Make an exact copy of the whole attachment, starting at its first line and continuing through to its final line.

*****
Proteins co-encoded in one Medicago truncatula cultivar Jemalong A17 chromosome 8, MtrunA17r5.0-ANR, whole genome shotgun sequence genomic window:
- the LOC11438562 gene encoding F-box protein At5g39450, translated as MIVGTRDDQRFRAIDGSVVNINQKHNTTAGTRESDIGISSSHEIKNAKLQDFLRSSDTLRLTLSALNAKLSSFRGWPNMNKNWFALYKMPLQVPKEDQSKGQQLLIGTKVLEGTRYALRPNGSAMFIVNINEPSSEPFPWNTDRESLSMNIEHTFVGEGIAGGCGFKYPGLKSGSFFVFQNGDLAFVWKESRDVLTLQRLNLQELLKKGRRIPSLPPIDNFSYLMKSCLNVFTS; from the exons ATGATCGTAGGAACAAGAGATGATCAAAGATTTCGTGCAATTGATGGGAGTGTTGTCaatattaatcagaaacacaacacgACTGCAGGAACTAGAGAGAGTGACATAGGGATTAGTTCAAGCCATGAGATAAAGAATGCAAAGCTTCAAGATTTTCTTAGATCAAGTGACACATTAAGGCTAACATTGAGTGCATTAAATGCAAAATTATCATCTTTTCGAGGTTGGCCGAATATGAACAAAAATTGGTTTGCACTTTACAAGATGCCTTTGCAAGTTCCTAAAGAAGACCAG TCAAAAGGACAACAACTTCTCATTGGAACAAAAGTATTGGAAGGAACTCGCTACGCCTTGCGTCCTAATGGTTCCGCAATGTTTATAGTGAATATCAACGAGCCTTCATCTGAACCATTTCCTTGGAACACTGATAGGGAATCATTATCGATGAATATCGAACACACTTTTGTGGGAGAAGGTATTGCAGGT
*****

Proteins co-encoded in one Medicago truncatula cultivar Jemalong A17 chromosome 8, MtrunA17r5.0-ANR, whole genome shotgun sequence genomic window:
- the LOC11438562 gene encoding F-box protein At5g39450, translated as MIVGTRDDQRFRAIDGSVVNINQKHNTTAGTRESDIGISSSHEIKNAKLQDFLRSSDTLRLTLSALNAKLSSFRGWPNMNKNWFALYKMPLQVPKEDQSKGQQLLIGTKVLEGTRYALRPNGSAMFIVNINEPSSEPFPWNTDRESLSMNIEHTFVGEGIAGGCGFKYPGLKSGSFFVFQNGDLAFVWKESRDVLTLQRLNLQELLKKGRRIPSLPPIDNFSYLMKSCLNVFTS; from the exons ATGATCGTAGGAACAAGAGATGATCAAAGATTTCGTGCAATTGATGGGAGTGTTGTCaatattaatcagaaacacaacacgACTGCAGGAACTAGAGAGAGTGACATAGGGATTAGTTCAAGCCATGAGATAAAGAATGCAAAGCTTCAAGATTTTCTTAGATCAAGTGACACATTAAGGCTAACATTGAGTGCATTAAATGCAAAATTATCATCTTTTCGAGGTTGGCCGAATATGAACAAAAATTGGTTTGCACTTTACAAGATGCCTTTGCAAGTTCCTAAAGAAGACCAG TCAAAAGGACAACAACTTCTCATTGGAACAAAAGTATTGGAAGGAACTCGCTACGCCTTGCGTCCTAATGGTTCCGCAATGTTTATAGTGAATATCAACGAGCCTTCATCTGAACCATTTCCTTGGAACACTGATAGGGAATCATTATCGATGAATATCGAACACACTTTTGTGGGAGAAGGTATTGCAGGT